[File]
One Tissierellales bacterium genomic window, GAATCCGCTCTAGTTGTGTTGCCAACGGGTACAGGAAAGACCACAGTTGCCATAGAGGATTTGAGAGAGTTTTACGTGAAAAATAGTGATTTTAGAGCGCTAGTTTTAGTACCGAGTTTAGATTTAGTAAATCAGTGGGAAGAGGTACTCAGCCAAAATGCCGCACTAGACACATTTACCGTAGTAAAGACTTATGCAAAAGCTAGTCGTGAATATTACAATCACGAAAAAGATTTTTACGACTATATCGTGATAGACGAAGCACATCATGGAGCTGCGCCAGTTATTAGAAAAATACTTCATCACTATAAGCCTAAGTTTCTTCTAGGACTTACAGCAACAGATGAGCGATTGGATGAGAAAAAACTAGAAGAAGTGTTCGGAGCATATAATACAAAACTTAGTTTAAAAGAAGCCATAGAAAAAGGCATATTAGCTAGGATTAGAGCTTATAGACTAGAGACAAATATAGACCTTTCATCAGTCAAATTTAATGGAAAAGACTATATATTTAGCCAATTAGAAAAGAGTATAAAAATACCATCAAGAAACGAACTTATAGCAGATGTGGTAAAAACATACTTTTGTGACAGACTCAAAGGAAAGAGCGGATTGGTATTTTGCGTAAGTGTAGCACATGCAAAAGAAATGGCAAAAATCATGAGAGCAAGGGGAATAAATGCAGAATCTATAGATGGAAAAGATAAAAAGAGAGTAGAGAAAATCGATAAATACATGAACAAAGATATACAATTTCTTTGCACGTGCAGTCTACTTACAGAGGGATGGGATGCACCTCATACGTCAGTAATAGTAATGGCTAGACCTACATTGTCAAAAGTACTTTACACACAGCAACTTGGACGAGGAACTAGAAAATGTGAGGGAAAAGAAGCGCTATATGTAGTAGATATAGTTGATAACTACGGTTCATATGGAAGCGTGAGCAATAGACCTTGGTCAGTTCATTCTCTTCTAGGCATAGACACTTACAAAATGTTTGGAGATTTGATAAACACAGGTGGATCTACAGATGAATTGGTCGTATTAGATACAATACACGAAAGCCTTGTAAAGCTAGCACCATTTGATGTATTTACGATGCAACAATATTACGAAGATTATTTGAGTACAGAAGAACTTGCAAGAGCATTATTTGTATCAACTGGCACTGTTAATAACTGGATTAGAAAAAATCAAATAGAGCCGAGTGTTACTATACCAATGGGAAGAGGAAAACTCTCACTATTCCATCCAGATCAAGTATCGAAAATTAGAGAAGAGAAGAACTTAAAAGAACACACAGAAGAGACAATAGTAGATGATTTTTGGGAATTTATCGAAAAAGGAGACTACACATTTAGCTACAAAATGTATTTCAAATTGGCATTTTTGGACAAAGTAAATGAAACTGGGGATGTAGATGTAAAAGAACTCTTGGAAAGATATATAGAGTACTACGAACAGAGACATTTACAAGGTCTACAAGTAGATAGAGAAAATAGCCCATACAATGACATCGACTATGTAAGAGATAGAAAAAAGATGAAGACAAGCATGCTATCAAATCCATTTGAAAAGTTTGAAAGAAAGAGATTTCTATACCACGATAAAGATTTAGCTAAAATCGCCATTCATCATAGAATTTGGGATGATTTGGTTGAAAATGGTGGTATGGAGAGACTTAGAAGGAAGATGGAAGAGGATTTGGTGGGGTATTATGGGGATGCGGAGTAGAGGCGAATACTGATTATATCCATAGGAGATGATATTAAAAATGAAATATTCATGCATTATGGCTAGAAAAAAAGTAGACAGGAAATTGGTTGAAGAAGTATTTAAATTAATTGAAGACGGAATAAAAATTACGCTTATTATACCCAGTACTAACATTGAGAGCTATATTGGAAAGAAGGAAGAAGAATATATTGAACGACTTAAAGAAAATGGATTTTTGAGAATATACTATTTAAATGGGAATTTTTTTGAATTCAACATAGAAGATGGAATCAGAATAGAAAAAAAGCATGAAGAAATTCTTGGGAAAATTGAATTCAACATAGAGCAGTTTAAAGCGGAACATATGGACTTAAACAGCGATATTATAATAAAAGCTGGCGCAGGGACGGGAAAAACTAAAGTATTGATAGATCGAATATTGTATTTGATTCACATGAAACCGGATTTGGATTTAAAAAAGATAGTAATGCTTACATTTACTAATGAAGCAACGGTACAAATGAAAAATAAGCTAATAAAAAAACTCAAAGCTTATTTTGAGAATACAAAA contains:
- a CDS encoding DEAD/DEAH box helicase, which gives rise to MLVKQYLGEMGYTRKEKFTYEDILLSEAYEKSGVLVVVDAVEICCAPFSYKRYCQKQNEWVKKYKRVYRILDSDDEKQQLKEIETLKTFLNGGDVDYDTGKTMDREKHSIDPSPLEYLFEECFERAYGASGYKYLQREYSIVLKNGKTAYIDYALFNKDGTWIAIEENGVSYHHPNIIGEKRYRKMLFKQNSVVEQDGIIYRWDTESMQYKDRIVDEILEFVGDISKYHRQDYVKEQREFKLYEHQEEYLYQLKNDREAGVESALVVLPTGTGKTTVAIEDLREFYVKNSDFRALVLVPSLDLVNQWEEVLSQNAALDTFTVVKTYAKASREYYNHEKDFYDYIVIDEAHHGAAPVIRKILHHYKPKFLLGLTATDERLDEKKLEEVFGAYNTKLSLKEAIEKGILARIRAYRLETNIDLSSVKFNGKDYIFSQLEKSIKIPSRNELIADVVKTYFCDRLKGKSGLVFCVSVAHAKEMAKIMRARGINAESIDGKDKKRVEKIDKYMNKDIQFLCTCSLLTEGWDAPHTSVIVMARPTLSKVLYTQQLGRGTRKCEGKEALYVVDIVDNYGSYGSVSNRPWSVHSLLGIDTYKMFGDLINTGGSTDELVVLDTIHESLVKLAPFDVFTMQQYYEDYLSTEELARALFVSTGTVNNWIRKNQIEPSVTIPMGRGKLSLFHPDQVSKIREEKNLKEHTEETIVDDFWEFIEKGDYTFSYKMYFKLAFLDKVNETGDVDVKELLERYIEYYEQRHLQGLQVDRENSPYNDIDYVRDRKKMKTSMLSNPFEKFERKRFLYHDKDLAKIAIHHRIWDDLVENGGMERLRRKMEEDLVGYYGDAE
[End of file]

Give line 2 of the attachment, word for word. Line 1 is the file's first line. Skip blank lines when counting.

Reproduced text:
- a CDS encoding DEAD/DEAH box helicase, which gives rise to MLVKQYLGEMGYTRKEKFTYEDILLSEAYEKSGVLVVVDAVEICCAPFSYKRYCQKQNEWVKKYKRVYRILDSDDEKQQLKEIETLKTFLNGGDVDYDTGKTMDREKHSIDPSPLEYLFEECFERAYGASGYKYLQREYSIVLKNGKTAYIDYALFNKDGTWIAIEENGVSYHHPNIIGEKRYRKMLFKQNSVVEQDGIIYRWDTESMQYKDRIVDEILEFVGDISKYHRQDYVKEQREFKLYEHQEEYLYQLKNDREAGVESALVVLPTGTGKTTVAIEDLREFYVKNSDFRALVLVPSLDLVNQWEEVLSQNAALDTFTVVKTYAKASREYYNHEKDFYDYIVIDEAHHGAAPVIRKILHHYKPKFLLGLTATDERLDEKKLEEVFGAYNTKLSLKEAIEKGILARIRAYRLETNIDLSSVKFNGKDYIFSQLEKSIKIPSRNELIADVVKTYFCDRLKGKSGLVFCVSVAHAKEMAKIMRARGINAESIDGKDKKRVEKIDKYMNKDIQFLCTCSLLTEGWDAPHTSVIVMARPTLSKVLYTQQLGRGTRKCEGKEALYVVDIVDNYGSYGSVSNRPWSVHSLLGIDTYKMFGDLINTGGSTDELVVLDTIHESLVKLAPFDVFTMQQYYEDYLSTEELARALFVSTGTVNNWIRKNQIEPSVTIPMGRGKLSLFHPDQVSKIREEKNLKEHTEETIVDDFWEFIEKGDYTFSYKMYFKLAFLDKVNETGDVDVKELLERYIEYYEQRHLQGLQVDRENSPYNDIDYVRDRKKMKTSMLSNPFEKFERKRFLYHDKDLAKIAIHHRIWDDLVENGGMERLRRKMEEDLVGYYGDAE